Injury prevention with Meghan Taff
SFMA and FMS – Prevent Injuries BEFORE they end your season.
This week we introduce you to Meghan Taff’s second certification, and one that Revolutions and Fitness are incredibly passionate about – SFMA and FMS testing.
What is FMS?
The Functional Movement Screening (FMS) captures fundamental movements, motor control within movement patterns, and competence of basic movements uncomplicated by specific skills. It will determine the greatest areas of movement deficiency, demonstrate limitations or asymmetries, and eventually correlate these with an outcome.
FMS is comprised of seven movement tests that require a balance of mobility and stability. The patterns used provide observable performance of basic, manipulative and stabilizing movements by placing clients in positions where weaknesses, imbalances, asymmetries and limitations become noticeable by the team at Revolutions in Fitness.
Meghan and Jamie Wong of Revolutions in Fitness recently hosted a sports Movement Analysis for the girls basketball team at Palo Alto High School. This screening consisted of two main disciplines in helping to identify flexibility, strength, and coordination issues for the purpose of injury prevention and improving athleticism and performance.
The Functional Movement Screening (FMS), which utilizes the Y Balance test, quarters up the body into the left, right, upper, and lower quadrants to test how your core and each limb functions under the weight of the body. The Y Balance Test is used to test motor control and demonstrate functional symmetry. This test then builds a map that identifies areas that may act as road blocks to a persons performance both in athletics and rehabilitation. Read about it in our blog HERE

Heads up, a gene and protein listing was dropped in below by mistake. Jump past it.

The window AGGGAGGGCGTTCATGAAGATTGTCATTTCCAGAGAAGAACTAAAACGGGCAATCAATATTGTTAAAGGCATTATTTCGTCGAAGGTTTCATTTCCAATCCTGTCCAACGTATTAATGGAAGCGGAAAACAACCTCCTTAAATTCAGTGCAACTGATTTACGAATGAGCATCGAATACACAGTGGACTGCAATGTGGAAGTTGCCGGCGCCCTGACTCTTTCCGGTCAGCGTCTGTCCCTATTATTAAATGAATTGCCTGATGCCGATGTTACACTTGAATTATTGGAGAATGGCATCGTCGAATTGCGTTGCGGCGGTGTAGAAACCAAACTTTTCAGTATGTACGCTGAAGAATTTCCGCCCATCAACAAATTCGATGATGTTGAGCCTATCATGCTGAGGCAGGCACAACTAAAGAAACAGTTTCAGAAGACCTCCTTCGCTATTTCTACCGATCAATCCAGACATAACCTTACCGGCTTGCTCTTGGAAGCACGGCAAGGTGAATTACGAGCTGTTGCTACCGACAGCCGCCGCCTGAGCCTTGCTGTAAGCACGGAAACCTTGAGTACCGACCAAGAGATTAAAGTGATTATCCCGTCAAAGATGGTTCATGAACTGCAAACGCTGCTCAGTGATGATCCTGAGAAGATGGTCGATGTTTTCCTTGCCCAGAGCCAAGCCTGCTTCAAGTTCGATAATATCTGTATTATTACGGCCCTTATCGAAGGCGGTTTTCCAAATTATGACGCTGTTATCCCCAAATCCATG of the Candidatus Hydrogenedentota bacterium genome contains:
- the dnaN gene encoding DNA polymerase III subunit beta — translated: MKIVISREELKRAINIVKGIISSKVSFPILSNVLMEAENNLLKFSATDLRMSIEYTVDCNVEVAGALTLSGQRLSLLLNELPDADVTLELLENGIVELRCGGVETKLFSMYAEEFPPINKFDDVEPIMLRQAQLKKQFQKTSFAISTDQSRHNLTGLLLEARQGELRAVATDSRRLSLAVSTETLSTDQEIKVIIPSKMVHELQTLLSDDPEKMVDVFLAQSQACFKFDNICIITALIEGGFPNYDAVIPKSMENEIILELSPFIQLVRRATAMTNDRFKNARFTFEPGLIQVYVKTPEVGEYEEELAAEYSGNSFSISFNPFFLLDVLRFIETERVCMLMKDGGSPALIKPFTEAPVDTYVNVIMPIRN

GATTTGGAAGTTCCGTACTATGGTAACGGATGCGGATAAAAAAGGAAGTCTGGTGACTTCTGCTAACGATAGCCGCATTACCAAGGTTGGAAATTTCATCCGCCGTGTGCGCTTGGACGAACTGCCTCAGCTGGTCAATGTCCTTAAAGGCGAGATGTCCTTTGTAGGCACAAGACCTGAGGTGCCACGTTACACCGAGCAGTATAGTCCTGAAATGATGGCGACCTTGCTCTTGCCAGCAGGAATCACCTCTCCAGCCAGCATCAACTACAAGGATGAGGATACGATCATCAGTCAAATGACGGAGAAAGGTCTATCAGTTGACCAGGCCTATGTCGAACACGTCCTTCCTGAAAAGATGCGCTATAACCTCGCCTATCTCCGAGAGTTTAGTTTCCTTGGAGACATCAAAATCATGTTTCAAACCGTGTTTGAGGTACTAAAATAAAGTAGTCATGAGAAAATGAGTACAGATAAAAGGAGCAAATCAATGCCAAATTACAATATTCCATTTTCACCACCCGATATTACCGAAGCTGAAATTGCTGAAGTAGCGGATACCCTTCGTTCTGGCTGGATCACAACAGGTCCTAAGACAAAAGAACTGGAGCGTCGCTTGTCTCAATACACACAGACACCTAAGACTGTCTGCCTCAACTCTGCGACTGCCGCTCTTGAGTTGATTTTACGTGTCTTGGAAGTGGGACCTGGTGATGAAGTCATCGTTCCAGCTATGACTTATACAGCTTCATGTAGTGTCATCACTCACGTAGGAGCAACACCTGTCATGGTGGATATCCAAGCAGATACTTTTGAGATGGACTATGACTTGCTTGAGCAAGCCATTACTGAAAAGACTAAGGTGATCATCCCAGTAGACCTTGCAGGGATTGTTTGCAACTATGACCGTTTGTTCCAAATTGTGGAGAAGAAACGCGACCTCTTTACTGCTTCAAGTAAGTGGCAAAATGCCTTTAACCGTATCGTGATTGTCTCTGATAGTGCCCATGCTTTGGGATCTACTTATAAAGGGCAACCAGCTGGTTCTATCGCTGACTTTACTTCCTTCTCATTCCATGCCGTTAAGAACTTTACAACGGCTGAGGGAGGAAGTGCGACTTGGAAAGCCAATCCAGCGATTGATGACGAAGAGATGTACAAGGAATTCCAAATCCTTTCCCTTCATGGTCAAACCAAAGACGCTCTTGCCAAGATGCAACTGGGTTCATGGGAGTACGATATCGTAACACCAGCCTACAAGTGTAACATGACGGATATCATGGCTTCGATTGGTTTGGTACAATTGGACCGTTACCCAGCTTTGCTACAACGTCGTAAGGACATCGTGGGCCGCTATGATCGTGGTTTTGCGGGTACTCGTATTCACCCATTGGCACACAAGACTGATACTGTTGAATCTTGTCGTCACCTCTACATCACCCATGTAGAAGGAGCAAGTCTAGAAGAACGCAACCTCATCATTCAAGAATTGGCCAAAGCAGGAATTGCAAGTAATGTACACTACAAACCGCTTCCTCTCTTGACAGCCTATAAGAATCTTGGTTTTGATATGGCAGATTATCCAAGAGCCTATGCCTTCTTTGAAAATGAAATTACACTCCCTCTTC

What is SFMA?
The selective functional movement assessment (SFMA) is a simple test developed by Grey Cook, PT, that offers a unique perspective for corrective exercise in a clinical setting. SFMA involves a clinical assessment of your movement patterns to help diagnosis any painful movement problems you may be experiencing. There are seven full body movements in total and they are used to assess everyday movements such as sitting, bending and squatting. When your movement patterns are assessed in this way, it becomes possible to diagnose and treat the musculoskeletal pain.
The clinical examination of the movements can be used to identify any physical impairment that although unrelated to their pain, may have a contribution to any discomfort.
For more research on FMS check out the International Journal of Sports Physical Therapy Research Article HERE
If interested in knowing if you or your young athletes are at risk or would like to improve their performance, contact Revolutions in Fitness at: email@example.com or call (650) 260 4743